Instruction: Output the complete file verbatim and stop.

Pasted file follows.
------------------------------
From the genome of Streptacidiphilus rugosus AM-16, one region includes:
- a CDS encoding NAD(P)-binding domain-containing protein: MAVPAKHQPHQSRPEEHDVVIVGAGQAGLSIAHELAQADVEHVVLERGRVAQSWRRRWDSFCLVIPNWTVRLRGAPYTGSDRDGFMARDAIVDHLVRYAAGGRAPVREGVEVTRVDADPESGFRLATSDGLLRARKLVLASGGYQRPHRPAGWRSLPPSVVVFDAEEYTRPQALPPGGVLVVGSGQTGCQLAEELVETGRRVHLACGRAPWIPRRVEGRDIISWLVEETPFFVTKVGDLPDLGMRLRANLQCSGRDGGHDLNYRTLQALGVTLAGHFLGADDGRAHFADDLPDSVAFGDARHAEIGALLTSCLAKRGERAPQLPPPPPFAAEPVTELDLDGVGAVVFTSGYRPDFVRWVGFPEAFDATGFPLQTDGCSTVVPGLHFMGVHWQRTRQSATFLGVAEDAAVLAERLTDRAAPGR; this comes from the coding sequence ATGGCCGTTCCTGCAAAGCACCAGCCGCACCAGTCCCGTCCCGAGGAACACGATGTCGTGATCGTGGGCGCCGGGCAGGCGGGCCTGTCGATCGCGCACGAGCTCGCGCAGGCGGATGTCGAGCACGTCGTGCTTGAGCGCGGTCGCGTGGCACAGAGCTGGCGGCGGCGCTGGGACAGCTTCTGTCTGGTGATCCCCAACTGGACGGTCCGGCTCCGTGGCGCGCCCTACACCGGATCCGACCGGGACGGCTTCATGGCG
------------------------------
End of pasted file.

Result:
From the genome of Streptacidiphilus rugosus AM-16, one region includes:
- a CDS encoding NAD(P)-binding domain-containing protein: MAVPAKHQPHQSRPEEHDVVIVGAGQAGLSIAHELAQADVEHVVLERGRVAQSWRRRWDSFCLVIPNWTVRLRGAPYTGSDRDGFMARDAIVDHLVRYAAGGRAPVREGVEVTRVDADPESGFRLATSDGLLRARKLVLASGGYQRPHRPAGWRSLPPSVVVFDAEEYTRPQALPPGGVLVVGSGQTGCQLAEELVETGRRVHLACGRAPWIPRRVEGRDIISWLVEETPFFVTKVGDLPDLGMRLRANLQCSGRDGGHDLNYRTLQALGVTLAGHFLGADDGRAHFADDLPDSVAFGDARHAEIGALLTSCLAKRGERAPQLPPPPPFAAEPVTELDLDGVGAVVFTSGYRPDFVRWVGFPEAFDATGFPLQTDGCSTVVPGLHFMGVHWQRTRQSATFLGVAEDAAVLAERLTDRAAPGR; this comes from the coding sequence ATGGCCGTTCCTGCAAAGCACCAGCCGCACCAGTCCCGTCCCGAGGAACACGATGTCGTGATCGTGGGCGCCGGGCAGGCGGGCCTGTCGATCGCGCACGAGCTCGCGCAGGCGGATGTCGAGCACGTCGTGCTTGAGCGCGGTCGCGTGGCACAGAGCTGGCGGCGGCGCTGGGACAGCTTCTGTCTGGTGATCCCCAACTGGACGGTCCGGCTCCGTGGCGCGCCCTACACCGGATCCGACCGGGACGGCTTCATGGCG